3. A 146 MHz 0.125" rod version: Fig. 11 shows the relevant wires page for this model.
The following table lists the performance using perfect wire and aluminum rod:
Frequency Version Gain Front-to-Back Feedpoint Z
MHz dBi Ratio dB R+/-jX Ohms
146 Perfect 6.01 43.50 51.8 - j 3.4
Aluminum 5.96 39.68 52.3 - j 3.5
The aluminum version of the antenna has a 99.1% efficiency. Although the frequency is roughly 5 times higher than the 10-meter model, the rod is only 1/8 the diameter of the 10-meter material: hence, the slightly lower efficiency. Once more, the calculated model falls well within the requirements for the goal of producing a design that can be translated directly into a constructed antenna.
The goal of the exercise was to develop a series of equations that one might use to design Moxon Rectangles for any reasonable frequency using any reasonable wire diameter. The equations make use of the common log of the wire diameter and the design frequency to determine the dimensions for the antenna, based upon a base-line data set of models optimized for maximum front-to-back ratio and about 50 Ohms feedpoint impedance at the design frequency. However, the equations apply only to uniform-diameter elements. The use of stepped diameter elements would require optimization within NEC-4. Since the elements are not linear, the Leeson corrections built into some commercial implementations of NEC-2 will not operate. A version of MININEC might also be used if (for the public domain version) the elements are length-tapered toward the 4 corners of the array.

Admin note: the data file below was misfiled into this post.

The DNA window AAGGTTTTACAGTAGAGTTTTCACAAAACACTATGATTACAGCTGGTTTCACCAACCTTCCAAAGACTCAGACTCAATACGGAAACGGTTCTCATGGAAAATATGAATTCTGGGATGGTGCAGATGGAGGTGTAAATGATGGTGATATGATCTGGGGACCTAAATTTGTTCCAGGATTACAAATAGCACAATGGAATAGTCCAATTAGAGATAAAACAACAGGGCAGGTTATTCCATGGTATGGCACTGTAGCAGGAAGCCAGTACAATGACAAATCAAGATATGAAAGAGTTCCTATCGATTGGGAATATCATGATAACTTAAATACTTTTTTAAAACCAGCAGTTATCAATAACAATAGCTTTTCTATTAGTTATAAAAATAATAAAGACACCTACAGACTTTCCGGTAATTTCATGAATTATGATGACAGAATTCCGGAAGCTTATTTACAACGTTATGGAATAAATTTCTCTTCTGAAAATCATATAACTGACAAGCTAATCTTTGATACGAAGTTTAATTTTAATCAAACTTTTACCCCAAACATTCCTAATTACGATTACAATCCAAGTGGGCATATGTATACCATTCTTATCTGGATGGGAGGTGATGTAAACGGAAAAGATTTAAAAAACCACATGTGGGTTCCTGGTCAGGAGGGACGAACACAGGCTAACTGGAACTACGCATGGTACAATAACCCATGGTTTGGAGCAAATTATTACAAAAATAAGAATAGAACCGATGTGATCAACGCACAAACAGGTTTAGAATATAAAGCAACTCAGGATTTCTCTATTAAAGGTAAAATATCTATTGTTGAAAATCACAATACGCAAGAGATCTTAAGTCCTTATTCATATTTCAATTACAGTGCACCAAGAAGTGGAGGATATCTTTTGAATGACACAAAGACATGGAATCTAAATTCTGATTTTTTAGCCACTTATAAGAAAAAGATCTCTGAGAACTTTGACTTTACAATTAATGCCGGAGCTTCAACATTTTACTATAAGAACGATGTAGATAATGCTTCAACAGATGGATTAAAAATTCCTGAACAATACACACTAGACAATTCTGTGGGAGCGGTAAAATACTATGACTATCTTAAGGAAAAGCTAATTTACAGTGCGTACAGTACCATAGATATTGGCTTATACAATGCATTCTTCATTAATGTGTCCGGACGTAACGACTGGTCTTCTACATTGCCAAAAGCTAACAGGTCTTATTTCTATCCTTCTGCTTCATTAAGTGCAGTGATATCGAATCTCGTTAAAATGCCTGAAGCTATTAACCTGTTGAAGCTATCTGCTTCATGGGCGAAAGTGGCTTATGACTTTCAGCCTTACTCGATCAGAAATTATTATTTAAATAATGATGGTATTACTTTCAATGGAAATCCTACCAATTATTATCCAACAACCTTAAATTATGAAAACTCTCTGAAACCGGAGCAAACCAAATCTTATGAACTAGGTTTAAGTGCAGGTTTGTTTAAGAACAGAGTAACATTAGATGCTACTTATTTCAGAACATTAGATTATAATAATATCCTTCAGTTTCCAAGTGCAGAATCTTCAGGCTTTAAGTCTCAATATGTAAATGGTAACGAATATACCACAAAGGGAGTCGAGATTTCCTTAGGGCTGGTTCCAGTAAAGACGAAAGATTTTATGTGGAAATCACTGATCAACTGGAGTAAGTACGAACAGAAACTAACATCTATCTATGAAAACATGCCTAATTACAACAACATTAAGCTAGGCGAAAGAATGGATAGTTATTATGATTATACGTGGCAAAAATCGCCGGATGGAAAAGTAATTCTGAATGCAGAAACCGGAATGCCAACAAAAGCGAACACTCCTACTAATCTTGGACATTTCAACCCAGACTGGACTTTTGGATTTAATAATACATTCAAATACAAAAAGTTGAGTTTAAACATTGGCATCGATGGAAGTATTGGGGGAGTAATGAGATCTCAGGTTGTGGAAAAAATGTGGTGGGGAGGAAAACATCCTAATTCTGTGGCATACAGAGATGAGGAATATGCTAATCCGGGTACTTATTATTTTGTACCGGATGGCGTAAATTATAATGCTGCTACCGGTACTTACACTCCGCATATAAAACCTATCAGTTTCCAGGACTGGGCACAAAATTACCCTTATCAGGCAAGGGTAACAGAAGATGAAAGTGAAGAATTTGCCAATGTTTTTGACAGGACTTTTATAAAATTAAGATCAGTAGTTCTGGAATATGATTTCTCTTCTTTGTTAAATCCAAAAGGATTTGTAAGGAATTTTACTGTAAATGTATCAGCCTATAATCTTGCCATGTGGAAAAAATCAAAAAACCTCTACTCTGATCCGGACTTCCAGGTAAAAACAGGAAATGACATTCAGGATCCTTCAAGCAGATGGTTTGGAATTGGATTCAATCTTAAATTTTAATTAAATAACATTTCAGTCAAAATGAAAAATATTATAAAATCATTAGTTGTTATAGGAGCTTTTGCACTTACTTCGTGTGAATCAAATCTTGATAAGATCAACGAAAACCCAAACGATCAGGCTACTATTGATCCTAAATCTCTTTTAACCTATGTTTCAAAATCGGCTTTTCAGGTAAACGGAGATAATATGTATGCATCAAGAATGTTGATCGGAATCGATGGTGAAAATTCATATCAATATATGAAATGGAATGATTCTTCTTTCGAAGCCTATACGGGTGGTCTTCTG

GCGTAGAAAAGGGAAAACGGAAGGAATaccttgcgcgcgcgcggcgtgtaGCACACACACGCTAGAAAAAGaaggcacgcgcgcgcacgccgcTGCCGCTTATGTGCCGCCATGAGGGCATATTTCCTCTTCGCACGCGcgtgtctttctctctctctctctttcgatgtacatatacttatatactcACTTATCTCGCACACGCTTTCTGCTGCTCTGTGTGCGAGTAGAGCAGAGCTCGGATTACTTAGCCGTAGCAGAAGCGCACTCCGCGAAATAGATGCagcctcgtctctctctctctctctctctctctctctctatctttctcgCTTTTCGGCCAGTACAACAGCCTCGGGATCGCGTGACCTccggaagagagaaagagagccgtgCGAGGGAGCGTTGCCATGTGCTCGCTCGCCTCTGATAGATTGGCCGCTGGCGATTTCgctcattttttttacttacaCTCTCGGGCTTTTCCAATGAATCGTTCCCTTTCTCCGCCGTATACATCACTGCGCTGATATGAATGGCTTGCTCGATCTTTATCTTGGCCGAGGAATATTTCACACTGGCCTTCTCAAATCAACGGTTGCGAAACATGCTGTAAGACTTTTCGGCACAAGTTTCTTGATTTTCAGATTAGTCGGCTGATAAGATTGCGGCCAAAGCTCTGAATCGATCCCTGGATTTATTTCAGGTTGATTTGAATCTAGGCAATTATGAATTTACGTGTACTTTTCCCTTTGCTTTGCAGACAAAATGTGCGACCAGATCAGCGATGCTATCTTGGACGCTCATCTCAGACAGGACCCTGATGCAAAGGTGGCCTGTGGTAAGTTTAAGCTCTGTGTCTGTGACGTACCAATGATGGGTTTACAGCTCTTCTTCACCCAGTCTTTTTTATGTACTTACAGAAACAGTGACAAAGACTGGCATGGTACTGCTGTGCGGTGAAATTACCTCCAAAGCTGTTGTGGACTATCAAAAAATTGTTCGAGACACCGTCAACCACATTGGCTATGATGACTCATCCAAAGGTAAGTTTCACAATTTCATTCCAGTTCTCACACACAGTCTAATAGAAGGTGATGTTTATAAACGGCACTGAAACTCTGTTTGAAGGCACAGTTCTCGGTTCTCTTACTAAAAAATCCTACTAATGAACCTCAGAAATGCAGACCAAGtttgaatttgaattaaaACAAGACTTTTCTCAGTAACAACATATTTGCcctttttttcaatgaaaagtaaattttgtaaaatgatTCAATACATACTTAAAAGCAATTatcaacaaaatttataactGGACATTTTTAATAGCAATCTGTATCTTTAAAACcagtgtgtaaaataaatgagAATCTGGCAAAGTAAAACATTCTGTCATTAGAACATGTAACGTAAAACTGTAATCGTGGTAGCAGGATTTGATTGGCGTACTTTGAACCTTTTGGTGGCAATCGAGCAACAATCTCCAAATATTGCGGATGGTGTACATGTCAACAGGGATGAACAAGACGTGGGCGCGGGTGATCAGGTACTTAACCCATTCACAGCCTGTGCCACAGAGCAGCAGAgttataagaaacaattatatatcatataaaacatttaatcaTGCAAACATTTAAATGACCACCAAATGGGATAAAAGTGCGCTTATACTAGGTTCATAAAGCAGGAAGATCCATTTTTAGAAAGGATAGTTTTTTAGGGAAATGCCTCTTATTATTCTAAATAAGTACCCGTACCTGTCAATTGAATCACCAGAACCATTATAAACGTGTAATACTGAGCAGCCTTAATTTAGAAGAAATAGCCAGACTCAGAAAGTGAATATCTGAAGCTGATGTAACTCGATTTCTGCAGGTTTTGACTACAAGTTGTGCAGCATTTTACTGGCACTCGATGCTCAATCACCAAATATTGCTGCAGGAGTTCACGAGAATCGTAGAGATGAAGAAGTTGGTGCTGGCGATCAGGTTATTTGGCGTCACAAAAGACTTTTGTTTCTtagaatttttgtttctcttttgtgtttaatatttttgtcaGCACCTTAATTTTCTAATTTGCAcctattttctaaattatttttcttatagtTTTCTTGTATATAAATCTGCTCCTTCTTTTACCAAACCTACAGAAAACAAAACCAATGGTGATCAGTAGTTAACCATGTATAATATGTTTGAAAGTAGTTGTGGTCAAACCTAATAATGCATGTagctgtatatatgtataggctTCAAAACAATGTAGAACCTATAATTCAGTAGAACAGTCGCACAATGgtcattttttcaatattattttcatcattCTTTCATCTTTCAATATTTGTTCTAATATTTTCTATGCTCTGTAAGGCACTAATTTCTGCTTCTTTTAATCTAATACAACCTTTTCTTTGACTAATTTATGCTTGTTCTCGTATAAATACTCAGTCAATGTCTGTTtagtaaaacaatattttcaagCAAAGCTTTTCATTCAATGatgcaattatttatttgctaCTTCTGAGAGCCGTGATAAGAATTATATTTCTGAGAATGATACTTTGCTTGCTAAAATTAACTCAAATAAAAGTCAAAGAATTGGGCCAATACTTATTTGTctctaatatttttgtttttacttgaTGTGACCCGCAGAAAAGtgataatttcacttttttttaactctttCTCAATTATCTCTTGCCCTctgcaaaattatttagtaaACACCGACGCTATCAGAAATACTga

Regression analysis proves a very usable technique of developing working equations for the design exercise, although the equations themselves have no theoretical significance other than fitting curves to a data set within the limits of that set. The equations can be packaged in utility programs--such as the little exercise in Basic--or they can be applied directly to a NEC model within a program capable of modeling by equation.
For those interested in modeling by equation, the model shown here is available in .NWP format at the Nittany-Scientific web site, along with some other models using equations featured in the monthly Antenna Modeling column. The URL is http://www.nittany- scientific.com
A stand-alone Windows program that calculates the dimensions of a Moxon rectangle for a near-50-Ohm feedpoint impedance, as described in "Designing Moxon Rectangles by Equation and by Model," has been developed by Dan Maguire, AC6LA. You may obtain a free copy from his web site: http://www.qsl.net/ac6la/moxgen.html. The program will also create a model in .EZ format for use with EZNEC or in .NEC format for use with NEC-Win software or with generic NEC programs. The only required input entries are the design frequency and the diameter of the wire or tubing to be used. Dan's site also contains a number of other very useful programs for modelers and others interested in antenna design and analysis.
The quest for magic formulas for cutting antennas only futilely chases after super-simple equations using only a constant and the operating frequency. Most antenna types answer better to collections of equations based on both wire size and operating frequency. Although the equations themselves may not be simple, one can put them into packages that are simple to use. However, easy generation of building dimensions is no substitute for understanding the fundamentals of how such antennas work.
Note: I am indebted to the work of Lee Lumpkin, WB8WEV, and Barbara Craig, KC8KJA, whose initial regression analysis work on some of my #14 copper wire Moxon models convinced me that a more general solution to Moxon Rectangle design was possible. Dan Hendelsman, N2DT, also deserves thanks for leading me to shareware regression analysis software.